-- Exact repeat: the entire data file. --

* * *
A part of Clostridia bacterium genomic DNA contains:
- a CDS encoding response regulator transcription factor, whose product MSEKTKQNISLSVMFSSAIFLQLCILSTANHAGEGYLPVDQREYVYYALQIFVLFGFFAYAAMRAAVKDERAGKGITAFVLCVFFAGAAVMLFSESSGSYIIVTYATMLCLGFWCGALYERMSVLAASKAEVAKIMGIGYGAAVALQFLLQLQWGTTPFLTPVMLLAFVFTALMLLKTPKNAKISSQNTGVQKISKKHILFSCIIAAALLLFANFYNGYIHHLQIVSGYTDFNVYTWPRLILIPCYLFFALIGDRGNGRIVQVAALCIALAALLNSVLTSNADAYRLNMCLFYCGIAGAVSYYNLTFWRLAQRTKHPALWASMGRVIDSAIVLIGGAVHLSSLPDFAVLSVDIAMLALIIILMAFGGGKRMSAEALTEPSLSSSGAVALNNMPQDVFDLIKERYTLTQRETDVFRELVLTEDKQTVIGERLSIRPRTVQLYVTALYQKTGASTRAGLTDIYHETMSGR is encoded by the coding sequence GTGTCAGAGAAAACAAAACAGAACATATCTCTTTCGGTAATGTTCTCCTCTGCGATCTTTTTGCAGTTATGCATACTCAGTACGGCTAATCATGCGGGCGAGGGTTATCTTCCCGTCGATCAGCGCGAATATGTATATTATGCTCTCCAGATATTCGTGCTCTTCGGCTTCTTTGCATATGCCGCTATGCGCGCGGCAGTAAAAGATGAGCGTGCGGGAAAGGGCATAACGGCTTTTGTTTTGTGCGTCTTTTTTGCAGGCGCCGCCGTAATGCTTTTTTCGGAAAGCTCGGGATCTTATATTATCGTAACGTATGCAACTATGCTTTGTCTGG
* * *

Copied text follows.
A part of Clostridia bacterium genomic DNA contains:
- a CDS encoding response regulator transcription factor, whose product MSEKTKQNISLSVMFSSAIFLQLCILSTANHAGEGYLPVDQREYVYYALQIFVLFGFFAYAAMRAAVKDERAGKGITAFVLCVFFAGAAVMLFSESSGSYIIVTYATMLCLGFWCGALYERMSVLAASKAEVAKIMGIGYGAAVALQFLLQLQWGTTPFLTPVMLLAFVFTALMLLKTPKNAKISSQNTGVQKISKKHILFSCIIAAALLLFANFYNGYIHHLQIVSGYTDFNVYTWPRLILIPCYLFFALIGDRGNGRIVQVAALCIALAALLNSVLTSNADAYRLNMCLFYCGIAGAVSYYNLTFWRLAQRTKHPALWASMGRVIDSAIVLIGGAVHLSSLPDFAVLSVDIAMLALIIILMAFGGGKRMSAEALTEPSLSSSGAVALNNMPQDVFDLIKERYTLTQRETDVFRELVLTEDKQTVIGERLSIRPRTVQLYVTALYQKTGASTRAGLTDIYHETMSGR is encoded by the coding sequence GTGTCAGAGAAAACAAAACAGAACATATCTCTTTCGGTAATGTTCTCCTCTGCGATCTTTTTGCAGTTATGCATACTCAGTACGGCTAATCATGCGGGCGAGGGTTATCTTCCCGTCGATCAGCGCGAATATGTATATTATGCTCTCCAGATATTCGTGCTCTTCGGCTTCTTTGCATATGCCGCTATGCGCGCGGCAGTAAAAGATGAGCGTGCGGGAAAGGGCATAACGGCTTTTGTTTTGTGCGTCTTTTTTGCAGGCGCCGCCGTAATGCTTTTTTCGGAAAGCTCGGGATCTTATATTATCGTAACGTATGCAACTATGCTTTGTCTGG